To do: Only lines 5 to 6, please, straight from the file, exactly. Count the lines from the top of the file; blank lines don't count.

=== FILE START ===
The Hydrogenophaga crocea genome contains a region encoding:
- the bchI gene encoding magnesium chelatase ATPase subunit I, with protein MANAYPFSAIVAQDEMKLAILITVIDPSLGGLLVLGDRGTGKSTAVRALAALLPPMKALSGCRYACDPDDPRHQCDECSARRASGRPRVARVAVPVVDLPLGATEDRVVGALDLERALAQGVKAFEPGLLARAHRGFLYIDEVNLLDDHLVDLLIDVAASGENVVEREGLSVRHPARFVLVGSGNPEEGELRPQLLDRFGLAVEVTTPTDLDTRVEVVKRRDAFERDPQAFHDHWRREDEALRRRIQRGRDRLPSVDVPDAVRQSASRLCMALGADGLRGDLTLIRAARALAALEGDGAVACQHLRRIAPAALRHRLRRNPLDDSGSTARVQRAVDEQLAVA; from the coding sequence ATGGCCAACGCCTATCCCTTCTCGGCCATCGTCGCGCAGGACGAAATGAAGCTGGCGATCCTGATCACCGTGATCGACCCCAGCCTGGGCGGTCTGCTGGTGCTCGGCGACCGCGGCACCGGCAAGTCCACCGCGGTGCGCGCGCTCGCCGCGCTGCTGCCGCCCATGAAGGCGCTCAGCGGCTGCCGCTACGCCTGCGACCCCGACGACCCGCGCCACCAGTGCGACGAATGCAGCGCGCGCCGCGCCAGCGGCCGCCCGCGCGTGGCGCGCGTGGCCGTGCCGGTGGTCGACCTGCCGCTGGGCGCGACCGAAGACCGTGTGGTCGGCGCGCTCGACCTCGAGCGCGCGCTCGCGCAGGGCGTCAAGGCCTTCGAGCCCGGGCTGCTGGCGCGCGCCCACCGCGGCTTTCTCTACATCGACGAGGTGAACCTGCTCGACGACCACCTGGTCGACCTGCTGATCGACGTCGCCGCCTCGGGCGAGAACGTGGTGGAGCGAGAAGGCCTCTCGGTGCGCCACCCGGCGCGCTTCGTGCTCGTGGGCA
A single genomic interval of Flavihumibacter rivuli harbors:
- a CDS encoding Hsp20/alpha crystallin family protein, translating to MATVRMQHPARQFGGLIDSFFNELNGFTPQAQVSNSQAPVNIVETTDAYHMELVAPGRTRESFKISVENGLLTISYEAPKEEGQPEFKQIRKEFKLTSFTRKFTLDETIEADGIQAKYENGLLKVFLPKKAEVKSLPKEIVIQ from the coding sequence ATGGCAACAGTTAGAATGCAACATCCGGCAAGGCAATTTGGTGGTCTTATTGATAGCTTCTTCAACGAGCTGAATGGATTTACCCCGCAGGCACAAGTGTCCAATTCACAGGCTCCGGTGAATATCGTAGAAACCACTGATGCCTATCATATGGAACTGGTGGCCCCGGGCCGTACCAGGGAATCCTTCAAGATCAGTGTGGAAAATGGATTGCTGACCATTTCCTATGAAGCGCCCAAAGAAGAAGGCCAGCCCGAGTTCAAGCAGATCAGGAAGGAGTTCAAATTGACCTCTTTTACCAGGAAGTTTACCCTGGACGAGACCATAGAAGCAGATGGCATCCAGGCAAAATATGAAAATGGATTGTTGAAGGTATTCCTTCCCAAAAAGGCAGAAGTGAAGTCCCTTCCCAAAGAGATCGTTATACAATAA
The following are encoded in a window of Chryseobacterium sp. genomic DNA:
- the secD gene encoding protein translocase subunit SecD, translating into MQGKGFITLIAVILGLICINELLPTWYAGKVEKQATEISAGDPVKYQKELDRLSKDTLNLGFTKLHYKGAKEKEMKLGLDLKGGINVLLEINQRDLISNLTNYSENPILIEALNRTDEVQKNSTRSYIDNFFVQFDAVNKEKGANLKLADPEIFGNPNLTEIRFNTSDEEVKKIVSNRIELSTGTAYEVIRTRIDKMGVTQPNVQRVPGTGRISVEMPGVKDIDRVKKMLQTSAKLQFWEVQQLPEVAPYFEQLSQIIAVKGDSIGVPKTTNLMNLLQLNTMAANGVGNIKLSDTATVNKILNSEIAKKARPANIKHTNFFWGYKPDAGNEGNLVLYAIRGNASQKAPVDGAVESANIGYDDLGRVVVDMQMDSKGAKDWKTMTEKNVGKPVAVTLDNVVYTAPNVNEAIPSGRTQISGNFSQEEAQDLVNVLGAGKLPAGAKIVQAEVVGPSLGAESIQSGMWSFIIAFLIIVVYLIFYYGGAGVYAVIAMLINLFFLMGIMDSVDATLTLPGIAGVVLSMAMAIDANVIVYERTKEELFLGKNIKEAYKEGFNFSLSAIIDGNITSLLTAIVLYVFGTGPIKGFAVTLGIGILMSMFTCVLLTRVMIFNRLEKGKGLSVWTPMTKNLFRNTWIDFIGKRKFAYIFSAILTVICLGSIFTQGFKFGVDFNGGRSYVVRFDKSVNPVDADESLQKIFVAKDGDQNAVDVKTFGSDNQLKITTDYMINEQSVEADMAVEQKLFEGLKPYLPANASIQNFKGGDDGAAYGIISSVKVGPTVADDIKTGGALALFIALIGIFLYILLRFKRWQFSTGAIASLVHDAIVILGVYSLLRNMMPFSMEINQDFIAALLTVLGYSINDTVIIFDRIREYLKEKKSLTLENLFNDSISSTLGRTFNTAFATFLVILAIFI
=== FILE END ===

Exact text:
The following are encoded in a window of Chryseobacterium sp. genomic DNA:
- the secD gene encoding protein translocase subunit SecD, translating into MQGKGFITLIAVILGLICINELLPTWYAGKVEKQATEISAGDPVKYQKELDRLSKDTLNLGFTKLHYKGAKEKEMKLGLDLKGGINVLLEINQRDLISNLTNYSENPILIEALNRTDEVQKNSTRSYIDNFFVQFDAVNKEKGANLKLADPEIFGNPNLTEIRFNTSDEEVKKIVSNRIELSTGTAYEVIRTRIDKMGVTQPNVQRVPGTGRISVEMPGVKDIDRVKKMLQTSAKLQFWEVQQLPEVAPYFEQLSQIIAVKGDSIGVPKTTNLMNLLQLNTMAANGVGNIKLSDTATVNKILNSEIAKKARPANIKHTNFFWGYKPDAGNEGNLVLYAIRGNASQKAPVDGAVESANIGYDDLGRVVVDMQMDSKGAKDWKTMTEKNVGKPVAVTLDNVVYTAPNVNEAIPSGRTQISGNFSQEEAQDLVNVLGAGKLPAGAKIVQAEVVGPSLGAESIQSGMWSFIIAFLIIVVYLIFYYGGAGVYAVIAMLINLFFLMGIMDSVDATLTLPGIAGVVLSMAMAIDANVIVYERTKEELFLGKNIKEAYKEGFNFSLSAIIDGNITSLLTAIVLYVFGTGPIKGFAVTLGIGILMSMFTCVLLTRVMIFNRLEKGKGLSVWTPMTKNLFRNTWIDFIGKRKFAYIFSAILTVICLGSIFTQGFKFGVDFNGGRSYVVRFDKSVNPVDADESLQKIFVAKDGDQNAVDVKTFGSDNQLKITTDYMINEQSVEADMAVEQKLFEGLKPYLPANASIQNFKGGDDGAAYGIISSVKVGPTVADDIKTGGALALFIALIGIFLYILLRFKRWQFSTGAIASLVHDAIVILGVYSLLRNMMPFSMEINQDFIAALLTVLGYSINDTVIIFDRIREYLKEKKSLTLENLFNDSISSTLGRTFNTAFATFLVILAIFI